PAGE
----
The issue with bicycle plough is that if you make it really wide, it is really hard to pull in deep snow. Make a plough small, it cuts throughd deeper snow more easily but doesn't clear much of the pathway. With the triangular plough I began cutting just two paths along the pathways, one on either side. That seemed to work best. The 7 km route took about 40 minutes to plough at an easy pace on a quick out and back sortie where I didn't bother to replough a section or try to push snow off to the side with the plough, both very time consuming projects.
The ridges of snow left behind were annoying though. This required building a four foot long push plough out of a plastic water barrel. In a few inches of snow I cleared the whole 7 kms of pathway over several days. The plough was easy to push in a couple of inches of snow and left no ridges. The end result was as good or better than city ploughing equipment. Now I could clear the pathway like a professional.
Then came 11 cms of snow and the task at hand was becoming very demanding. I took a plastic folding shovel out on my bicycle ploughing journey and dug through 3 foot drifts. There wasn't a huge amount of snow but it drifted into a disaster area. Still, the pathway was opened again and commuting resumed.
Then the wind came up again. This time there were four foot drifts right across much of the pathway. The next piece of plough equipment was a snowblower to deal with these winter disasters. A snowblower is slower, in fact, walking pace seems almost meteoric in speed compared to a snowblower. The gas monster took 13 hours or thereabouts to clear the entire pathway to full width. Warm weather came along, melting the snow and making the 7 km walk very difficult but in the end, the pathway was cleared. Even the push plough is faster in lighter snow when it is possible to run and still clear the pathway without much effort. Maybe there should be an Olympic push plough category for runners.
The problem with city ploughing is that it never seems to happen when its needed. The city always seems to be playing catchup much like I have been. Plough, next day it drifts or snows and needs to be done over again. At first I built a foldable plough to take to and from work. The triangular plough is larger and difficult to carry on a bike so instead, I make an early run before work and sometimes after work if it contined to snow. The bike plough clears a route quickly but doesn't clear the entire pathway without many, many repeat trips but it does plough in a hurry so that people can bike or walk.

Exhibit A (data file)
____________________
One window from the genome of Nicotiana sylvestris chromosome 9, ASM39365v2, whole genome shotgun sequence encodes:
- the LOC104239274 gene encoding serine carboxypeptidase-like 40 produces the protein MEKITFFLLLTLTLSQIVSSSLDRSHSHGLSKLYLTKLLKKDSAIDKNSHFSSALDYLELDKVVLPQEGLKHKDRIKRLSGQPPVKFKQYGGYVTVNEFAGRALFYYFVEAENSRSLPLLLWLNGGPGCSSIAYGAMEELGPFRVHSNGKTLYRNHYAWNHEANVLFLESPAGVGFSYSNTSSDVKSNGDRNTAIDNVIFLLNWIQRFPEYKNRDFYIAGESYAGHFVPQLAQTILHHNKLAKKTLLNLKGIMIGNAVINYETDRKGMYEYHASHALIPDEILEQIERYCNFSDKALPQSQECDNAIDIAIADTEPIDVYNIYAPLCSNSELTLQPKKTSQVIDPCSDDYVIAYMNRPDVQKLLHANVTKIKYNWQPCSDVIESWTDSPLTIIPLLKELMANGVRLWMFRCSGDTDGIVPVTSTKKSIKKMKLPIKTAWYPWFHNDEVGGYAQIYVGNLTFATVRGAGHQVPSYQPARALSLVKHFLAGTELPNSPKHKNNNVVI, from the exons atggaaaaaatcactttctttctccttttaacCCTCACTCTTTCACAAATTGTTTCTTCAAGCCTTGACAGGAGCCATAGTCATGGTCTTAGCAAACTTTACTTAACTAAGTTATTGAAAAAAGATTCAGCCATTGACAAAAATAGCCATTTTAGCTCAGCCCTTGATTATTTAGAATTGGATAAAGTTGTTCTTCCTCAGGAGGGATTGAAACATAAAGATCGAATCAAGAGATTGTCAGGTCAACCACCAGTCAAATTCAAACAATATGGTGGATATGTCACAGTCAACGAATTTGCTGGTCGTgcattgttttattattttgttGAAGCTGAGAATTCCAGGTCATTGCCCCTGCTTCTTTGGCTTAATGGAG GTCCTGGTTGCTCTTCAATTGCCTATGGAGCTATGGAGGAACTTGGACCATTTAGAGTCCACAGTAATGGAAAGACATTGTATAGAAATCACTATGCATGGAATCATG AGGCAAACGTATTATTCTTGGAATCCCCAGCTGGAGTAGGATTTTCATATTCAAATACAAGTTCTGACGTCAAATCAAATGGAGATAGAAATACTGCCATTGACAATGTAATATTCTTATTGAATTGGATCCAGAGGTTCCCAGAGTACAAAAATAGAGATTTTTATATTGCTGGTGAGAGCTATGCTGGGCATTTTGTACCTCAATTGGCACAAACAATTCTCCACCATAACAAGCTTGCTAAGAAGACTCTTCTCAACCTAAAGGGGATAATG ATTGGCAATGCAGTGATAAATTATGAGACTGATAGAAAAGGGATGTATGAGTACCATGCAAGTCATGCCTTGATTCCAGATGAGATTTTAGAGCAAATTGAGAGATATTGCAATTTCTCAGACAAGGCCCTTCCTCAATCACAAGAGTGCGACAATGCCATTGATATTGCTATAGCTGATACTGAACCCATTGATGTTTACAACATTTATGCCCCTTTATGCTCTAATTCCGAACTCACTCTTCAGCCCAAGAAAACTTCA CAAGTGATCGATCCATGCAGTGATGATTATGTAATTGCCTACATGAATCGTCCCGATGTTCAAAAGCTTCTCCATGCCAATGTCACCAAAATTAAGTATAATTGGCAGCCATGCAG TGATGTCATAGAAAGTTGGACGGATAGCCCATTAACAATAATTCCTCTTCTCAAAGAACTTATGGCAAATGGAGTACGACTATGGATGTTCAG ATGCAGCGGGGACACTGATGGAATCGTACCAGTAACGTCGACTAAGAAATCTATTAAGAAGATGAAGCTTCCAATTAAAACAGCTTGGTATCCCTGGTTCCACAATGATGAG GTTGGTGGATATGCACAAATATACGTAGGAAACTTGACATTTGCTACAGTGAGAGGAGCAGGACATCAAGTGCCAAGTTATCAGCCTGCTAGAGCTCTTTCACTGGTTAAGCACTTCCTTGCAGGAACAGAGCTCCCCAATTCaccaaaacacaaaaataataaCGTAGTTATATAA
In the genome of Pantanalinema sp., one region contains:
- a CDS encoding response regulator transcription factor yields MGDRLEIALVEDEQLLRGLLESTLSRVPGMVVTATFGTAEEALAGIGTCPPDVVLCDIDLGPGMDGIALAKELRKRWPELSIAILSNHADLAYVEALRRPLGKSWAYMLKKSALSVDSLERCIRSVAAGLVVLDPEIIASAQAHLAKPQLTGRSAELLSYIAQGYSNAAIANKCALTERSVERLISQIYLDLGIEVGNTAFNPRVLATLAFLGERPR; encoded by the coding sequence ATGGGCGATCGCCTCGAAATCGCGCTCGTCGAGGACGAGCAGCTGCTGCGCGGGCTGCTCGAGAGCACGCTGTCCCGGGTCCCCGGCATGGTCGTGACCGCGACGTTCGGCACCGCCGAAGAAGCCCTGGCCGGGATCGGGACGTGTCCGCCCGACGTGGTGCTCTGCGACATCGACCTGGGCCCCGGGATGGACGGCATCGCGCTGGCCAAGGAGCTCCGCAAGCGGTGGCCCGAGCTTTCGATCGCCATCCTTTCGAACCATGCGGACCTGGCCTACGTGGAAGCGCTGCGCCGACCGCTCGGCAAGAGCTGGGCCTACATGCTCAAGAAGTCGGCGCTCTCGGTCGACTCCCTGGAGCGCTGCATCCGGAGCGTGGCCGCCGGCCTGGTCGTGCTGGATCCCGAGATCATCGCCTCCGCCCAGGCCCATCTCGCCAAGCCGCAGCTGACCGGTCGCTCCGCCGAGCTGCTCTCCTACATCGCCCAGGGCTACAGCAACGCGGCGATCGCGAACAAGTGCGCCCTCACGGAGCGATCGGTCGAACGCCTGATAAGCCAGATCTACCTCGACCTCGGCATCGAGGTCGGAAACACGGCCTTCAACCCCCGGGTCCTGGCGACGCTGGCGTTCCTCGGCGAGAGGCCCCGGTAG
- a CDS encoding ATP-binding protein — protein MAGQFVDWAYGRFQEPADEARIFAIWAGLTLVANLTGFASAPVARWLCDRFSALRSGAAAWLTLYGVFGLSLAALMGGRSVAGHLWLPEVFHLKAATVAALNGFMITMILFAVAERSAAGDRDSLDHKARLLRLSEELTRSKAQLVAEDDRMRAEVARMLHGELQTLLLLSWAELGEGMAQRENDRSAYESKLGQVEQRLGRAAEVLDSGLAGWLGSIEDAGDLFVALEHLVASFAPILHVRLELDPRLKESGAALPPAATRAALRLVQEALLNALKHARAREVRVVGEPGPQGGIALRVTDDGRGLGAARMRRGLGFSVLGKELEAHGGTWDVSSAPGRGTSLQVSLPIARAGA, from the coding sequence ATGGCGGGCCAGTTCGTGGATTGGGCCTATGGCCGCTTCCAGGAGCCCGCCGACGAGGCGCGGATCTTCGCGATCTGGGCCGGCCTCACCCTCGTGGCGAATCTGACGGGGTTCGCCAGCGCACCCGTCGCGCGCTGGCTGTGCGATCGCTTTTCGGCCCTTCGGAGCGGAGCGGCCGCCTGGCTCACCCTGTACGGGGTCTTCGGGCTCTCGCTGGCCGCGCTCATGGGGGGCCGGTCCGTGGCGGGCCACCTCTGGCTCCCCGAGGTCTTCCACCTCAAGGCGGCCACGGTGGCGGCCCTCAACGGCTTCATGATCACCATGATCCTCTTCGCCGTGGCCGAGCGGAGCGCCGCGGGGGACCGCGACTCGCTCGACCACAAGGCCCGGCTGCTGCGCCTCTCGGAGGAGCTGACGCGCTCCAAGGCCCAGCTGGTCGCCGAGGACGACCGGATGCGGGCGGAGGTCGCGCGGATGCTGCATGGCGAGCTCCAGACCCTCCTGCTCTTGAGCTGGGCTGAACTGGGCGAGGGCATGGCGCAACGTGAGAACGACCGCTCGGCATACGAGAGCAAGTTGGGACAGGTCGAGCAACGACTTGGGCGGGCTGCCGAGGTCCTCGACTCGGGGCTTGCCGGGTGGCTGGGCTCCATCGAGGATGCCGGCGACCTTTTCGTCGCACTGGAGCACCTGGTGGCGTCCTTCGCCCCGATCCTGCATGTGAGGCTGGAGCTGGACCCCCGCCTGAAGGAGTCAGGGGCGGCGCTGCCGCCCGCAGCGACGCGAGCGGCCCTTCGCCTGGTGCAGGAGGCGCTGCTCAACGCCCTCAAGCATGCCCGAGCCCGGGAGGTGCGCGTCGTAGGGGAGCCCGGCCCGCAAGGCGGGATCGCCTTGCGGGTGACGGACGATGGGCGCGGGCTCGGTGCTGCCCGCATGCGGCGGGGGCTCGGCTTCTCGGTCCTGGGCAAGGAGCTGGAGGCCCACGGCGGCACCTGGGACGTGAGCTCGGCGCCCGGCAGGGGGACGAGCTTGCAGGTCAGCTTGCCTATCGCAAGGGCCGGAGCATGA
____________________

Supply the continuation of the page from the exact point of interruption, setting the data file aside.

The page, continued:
Along the way I met some interesting people who appreciated the huge effort to keep the pathway open. Eventually about 2/3rs of the pathway was being cleared by large machines and this was great because it let me get back to a bare pathway which meant it was easier to maintain for a while. Often, I'd clear the entire pathway before the machines even showed up. At other times, I'd be surprised to see the pathway had been ploughed but snow was still falling. I came home in 3 inches of white powder and it was an awesome ride, since much of it was flat or downhill and the bike was easy to pedal through that much snow.
Have to admit though, bicycle snow ploughing has made the winter more fun than last year when I was only commuting with antagonist drivers and their snobbish attitude that only cars are allowed on roads. Sometimes cyclists don't have a choice and rather than constantly complaining about the lack of pathways ploughing I decided to do something about it instead of waiting for hell to freeze over.
In order to determine how useful a bicycle plough is compared to other snow removal means, I'm keeping track of how much bike ploughing, push ploughing and snowblowing I do. Is bicycle snow ploughing useful for keeping pathways open all winter? Other than deep drifts and 11 cms of snow it has worked well.